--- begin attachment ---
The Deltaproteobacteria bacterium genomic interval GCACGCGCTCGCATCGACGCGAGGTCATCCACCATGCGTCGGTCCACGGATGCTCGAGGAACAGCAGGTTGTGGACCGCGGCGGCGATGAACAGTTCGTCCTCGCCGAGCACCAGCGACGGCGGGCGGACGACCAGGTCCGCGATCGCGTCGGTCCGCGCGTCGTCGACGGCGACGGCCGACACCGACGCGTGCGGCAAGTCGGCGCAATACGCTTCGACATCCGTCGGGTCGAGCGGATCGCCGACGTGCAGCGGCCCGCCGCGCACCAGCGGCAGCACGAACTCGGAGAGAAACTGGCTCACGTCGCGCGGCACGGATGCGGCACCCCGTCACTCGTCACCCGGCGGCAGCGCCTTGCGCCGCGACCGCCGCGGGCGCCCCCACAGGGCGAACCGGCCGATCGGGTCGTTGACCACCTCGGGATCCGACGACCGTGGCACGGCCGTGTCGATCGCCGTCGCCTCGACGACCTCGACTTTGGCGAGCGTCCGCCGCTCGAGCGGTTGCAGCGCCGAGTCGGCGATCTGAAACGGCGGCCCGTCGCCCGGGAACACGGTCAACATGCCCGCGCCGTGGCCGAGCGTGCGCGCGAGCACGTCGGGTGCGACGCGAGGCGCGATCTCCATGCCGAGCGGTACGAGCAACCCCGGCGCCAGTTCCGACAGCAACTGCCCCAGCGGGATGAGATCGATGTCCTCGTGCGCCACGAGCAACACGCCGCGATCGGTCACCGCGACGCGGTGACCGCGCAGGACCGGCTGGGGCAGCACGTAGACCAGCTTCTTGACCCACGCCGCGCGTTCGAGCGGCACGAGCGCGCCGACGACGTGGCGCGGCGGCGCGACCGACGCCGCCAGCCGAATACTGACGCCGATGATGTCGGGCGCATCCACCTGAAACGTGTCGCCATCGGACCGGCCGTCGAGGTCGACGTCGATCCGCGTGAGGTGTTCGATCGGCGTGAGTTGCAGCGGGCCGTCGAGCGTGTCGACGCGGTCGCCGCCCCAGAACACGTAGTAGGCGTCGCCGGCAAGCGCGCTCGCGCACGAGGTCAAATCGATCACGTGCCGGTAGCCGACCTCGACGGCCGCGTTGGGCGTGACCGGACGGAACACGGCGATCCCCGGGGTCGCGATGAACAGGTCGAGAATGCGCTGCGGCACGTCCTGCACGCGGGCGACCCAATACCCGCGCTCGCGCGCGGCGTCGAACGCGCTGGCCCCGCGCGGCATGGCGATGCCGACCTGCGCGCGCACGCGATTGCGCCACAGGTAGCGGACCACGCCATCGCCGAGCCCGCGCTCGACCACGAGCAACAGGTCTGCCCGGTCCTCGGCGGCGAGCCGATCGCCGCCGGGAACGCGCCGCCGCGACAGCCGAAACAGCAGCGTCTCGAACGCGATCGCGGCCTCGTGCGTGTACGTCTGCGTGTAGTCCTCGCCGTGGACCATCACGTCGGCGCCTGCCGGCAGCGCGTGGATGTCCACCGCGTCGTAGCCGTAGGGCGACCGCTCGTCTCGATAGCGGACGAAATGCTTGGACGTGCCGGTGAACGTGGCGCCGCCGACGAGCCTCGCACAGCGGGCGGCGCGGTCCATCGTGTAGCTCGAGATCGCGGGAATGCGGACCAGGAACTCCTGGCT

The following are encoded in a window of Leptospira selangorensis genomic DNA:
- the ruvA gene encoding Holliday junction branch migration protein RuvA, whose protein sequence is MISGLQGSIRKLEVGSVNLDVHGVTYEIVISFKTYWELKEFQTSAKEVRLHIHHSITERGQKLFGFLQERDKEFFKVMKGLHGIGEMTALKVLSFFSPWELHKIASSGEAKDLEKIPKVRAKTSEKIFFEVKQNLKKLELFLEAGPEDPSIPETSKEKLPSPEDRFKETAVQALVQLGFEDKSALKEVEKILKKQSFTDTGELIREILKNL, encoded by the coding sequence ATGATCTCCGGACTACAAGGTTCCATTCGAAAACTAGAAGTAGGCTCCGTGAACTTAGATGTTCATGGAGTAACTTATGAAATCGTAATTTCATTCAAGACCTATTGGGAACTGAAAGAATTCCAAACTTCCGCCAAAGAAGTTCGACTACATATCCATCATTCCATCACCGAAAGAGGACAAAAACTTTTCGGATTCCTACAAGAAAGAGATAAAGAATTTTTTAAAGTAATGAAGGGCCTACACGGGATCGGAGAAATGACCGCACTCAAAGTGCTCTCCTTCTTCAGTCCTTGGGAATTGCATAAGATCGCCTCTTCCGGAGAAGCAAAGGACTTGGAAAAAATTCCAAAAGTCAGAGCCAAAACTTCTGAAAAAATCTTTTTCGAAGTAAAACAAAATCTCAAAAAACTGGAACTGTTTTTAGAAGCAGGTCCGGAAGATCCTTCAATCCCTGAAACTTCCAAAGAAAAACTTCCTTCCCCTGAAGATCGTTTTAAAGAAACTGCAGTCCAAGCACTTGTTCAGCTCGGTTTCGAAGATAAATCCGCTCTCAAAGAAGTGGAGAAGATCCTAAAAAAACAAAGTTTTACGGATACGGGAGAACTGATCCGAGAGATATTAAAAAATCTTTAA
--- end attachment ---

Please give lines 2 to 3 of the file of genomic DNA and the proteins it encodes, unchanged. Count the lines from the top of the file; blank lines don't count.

The following are encoded in a window of Leptospira selangorensis genomic DNA:
- the ruvA gene encoding Holliday junction branch migration protein RuvA, whose protein sequence is MISGLQGSIRKLEVGSVNLDVHGVTYEIVISFKTYWELKEFQTSAKEVRLHIHHSITERGQKLFGFLQERDKEFFKVMKGLHGIGEMTALKVLSFFSPWELHKIASSGEAKDLEKIPKVRAKTSEKIFFEVKQNLKKLELFLEAGPEDPSIPETSKEKLPSPEDRFKETAVQALVQLGFEDKSALKEVEKILKKQSFTDTGELIREILKNL, encoded by the coding sequence ATGATCTCCGGACTACAAGGTTCCATTCGAAAACTAGAAGTAGGCTCCGTGAACTTAGATGTTCATGGAGTAACTTATGAAATCGTAATTTCATTCAAGACCTATTGGGAACTGAAAGAATTCCAAACTTCCGCCAAAGAAGTTCGACTACATATCCATCATTCCATCACCGAAAGAGGACAAAAACTTTTCGGATTCCTACAAGAAAGAGATAAAGAATTTTTTAAAGTAATGAAGGGCCTACACGGGATCGGAGAAATGACCGCACTCAAAGTGCTCTCCTTCTTCAGTCCTTGGGAATTGCATAAGATCGCCTCTTCCGGAGAAGCAAAGGACTTGGAAAAAATTCCAAAAGTCAGAGCCAAAACTTCTGAAAAAATCTTTTTCGAAGTAAAACAAAATCTCAAAAAACTGGAACTGTTTTTAGAAGCAGGTCCGGAAGATCCTTCAATCCCTGAAACTTCCAAAGAAAAACTTCCTTCCCCTGAAGATCGTTTTAAAGAAACTGCAGTCCAAGCACTTGTTCAGCTCGGTTTCGAAGATAAATCCGCTCTCAAAGAAGTGGAGAAGATCCTAAAAAAACAAAGTTTTACGGATACGGGAGAACTGATCCGAGAGATATTAAAAAATCTTTAA